While it is common for people who have had a stroke to experience language disturbances (aphasia), approximately 60 to 70 percent of survivors recover their ability to produce language within six months. The other 30 to 40 percent of stroke patients, however, suffer permanent aphasia.
Differences between patients in the degree to which language is eventually recovered are not well understood. Currently, the only prognostic estimate that clinicians can provide is an educated guess based largely on the size and location of the stroke lesion, which can be frustratingly inaccurate. Some researchers think variations in aphasia recovery may be caused by an undetected fragmentation or disorganization of brain networks that disrupts the transfer of information in areas that may be far from the lesion itself.
To investigate this theory, MUSC researchers, under the guidance of Leonardo Bonilha, M.D., Ph.D., associate professor of neurology, worked in close collaboration with a team led by Julius Fridriksson, Ph.D., professor of Communication Sciences and Disorders at the University of South Carolina's Arnold School of Public Health, to map entire brain networks and assess post-event connectivity in 90 people who had suffered a left hemisphere stroke.
Barbara Marebwa, a Ph.D. candidate in MUSC's Department of Neurology, and lead author, explains, "Not a lot is known about the underlying mechanisms behind differences in language recovery. We think disruption of the network structure might be responsible. So, we wanted to look at how the entire brain was connected after the stroke. Instead of focusing on the damaged region, we looked at areas they still had to work with, and mapped those networks to see associations with their aphasia severity."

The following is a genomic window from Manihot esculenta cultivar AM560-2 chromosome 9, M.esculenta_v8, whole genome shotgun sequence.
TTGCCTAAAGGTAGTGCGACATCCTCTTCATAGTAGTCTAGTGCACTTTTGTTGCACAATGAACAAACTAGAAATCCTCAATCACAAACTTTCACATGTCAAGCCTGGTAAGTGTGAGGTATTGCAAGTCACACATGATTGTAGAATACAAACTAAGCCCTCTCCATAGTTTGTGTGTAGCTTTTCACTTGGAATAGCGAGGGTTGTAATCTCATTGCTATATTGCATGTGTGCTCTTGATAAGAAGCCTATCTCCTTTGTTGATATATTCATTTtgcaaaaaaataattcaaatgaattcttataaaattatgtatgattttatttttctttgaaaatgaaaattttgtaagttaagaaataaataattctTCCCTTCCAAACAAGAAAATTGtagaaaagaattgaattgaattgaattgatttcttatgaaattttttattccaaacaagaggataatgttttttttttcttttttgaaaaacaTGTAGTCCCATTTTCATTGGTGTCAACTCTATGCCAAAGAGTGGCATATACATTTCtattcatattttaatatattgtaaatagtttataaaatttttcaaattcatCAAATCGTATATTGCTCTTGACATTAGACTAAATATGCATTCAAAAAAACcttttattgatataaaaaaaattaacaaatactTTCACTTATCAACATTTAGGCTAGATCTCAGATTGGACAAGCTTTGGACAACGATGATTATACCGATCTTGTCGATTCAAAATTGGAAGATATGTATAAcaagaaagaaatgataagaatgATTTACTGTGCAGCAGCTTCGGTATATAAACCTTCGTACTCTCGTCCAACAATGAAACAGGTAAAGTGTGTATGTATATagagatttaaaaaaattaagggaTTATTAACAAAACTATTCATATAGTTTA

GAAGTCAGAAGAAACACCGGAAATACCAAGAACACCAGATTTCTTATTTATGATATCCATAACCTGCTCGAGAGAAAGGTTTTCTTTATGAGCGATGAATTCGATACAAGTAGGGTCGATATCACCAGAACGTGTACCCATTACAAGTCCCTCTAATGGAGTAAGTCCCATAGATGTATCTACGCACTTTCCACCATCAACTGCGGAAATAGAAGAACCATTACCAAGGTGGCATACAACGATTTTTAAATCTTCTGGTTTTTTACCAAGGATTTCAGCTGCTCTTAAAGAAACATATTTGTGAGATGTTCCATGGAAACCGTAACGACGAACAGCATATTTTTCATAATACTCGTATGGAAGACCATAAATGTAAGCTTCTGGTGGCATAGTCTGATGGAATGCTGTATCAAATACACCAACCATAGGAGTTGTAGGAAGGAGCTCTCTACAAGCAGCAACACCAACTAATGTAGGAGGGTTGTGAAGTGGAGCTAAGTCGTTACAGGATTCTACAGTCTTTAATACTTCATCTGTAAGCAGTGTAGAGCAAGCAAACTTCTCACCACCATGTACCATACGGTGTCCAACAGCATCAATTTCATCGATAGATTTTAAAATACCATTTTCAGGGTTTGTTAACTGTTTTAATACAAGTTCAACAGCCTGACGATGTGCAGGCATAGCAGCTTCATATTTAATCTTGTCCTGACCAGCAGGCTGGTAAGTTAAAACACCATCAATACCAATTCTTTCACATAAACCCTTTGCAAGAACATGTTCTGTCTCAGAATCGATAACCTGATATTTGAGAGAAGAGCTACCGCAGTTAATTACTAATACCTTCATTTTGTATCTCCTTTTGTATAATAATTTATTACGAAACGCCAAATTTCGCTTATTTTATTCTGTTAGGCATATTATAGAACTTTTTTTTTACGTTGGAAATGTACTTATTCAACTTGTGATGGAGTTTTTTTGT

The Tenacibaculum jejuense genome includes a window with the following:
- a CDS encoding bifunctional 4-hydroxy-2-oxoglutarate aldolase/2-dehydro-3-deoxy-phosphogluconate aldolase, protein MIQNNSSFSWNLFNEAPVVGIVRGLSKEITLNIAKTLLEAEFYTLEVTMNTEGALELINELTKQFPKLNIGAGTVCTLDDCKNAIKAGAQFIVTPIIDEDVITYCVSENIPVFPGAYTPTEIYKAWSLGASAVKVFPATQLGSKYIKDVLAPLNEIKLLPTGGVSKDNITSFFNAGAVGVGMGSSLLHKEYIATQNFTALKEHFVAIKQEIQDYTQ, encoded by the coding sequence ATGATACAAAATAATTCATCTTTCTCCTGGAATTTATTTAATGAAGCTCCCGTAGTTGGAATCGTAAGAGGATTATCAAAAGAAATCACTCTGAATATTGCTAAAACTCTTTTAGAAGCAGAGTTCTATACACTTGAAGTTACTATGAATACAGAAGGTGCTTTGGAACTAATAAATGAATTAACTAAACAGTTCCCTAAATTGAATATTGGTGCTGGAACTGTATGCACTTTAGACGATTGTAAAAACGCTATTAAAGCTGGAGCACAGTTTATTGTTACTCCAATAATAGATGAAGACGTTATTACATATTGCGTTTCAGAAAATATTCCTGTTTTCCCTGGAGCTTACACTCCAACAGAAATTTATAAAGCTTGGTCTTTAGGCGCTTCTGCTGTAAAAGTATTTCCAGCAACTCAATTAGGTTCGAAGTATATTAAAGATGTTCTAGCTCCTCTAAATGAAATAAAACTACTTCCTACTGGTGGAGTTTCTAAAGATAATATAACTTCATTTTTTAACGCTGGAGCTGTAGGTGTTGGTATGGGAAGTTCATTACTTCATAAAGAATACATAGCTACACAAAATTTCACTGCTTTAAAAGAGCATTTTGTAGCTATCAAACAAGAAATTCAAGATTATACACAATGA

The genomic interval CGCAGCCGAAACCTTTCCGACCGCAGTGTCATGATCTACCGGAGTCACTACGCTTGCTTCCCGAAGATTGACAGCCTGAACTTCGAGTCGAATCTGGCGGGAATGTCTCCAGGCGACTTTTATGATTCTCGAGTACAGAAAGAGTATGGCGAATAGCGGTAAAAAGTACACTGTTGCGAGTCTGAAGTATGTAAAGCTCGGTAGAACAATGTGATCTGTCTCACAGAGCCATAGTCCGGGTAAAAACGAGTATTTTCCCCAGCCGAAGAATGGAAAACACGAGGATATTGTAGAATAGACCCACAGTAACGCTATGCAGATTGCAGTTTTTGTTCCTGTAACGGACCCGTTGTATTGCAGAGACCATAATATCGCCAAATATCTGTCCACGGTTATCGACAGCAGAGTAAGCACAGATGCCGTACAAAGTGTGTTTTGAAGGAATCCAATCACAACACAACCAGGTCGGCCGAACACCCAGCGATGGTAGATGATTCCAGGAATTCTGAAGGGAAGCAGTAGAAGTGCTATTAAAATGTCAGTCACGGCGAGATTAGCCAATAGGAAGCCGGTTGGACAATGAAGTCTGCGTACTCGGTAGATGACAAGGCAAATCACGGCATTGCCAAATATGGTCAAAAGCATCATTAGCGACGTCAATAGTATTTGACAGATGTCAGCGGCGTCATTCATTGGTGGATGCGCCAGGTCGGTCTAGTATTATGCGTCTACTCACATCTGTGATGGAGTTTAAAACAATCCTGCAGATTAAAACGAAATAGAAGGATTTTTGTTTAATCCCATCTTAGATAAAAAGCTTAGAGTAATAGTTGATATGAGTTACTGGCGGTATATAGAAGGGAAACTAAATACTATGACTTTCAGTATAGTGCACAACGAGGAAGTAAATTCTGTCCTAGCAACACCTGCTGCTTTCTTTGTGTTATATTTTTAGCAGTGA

Study participants underwent language testing to establish a global aphasia severity score, followed by magnetic resonance image (MRI) scanning. By dividing the brain into 189 regions and mapping each participant's stroke lesion, the investigators could identify and focus on white- and grey-matter areas outside of the directly affected region. A connectivity map (or connectome) was created for each patient reflecting existing neural networks within and between these brain areas.
The team then partitioned these connectivity maps into modules and calculated a 'modularity metric' for each participant. "This metric helps you see how well different brain regions are connected both within themselves and to other areas. The different brain areas are like people at a party - they sit and talk together in cliques based on some connection or shared similarity. Modularity shows us how tight those cliques are. Areas that are tightly connected within themselves but not to others have high modularity," says Marebwa.
Bonilha adds, "The way the brain is connected is not random or haphazard - there's a balance between how much regions need to be integrated or connected and how much they need to be separated. Modularity reflects that community structure. Isolated areas no longer work with the rest of the team. So, modularity is one number that tells you how well various brain areas are able to communicate or share information."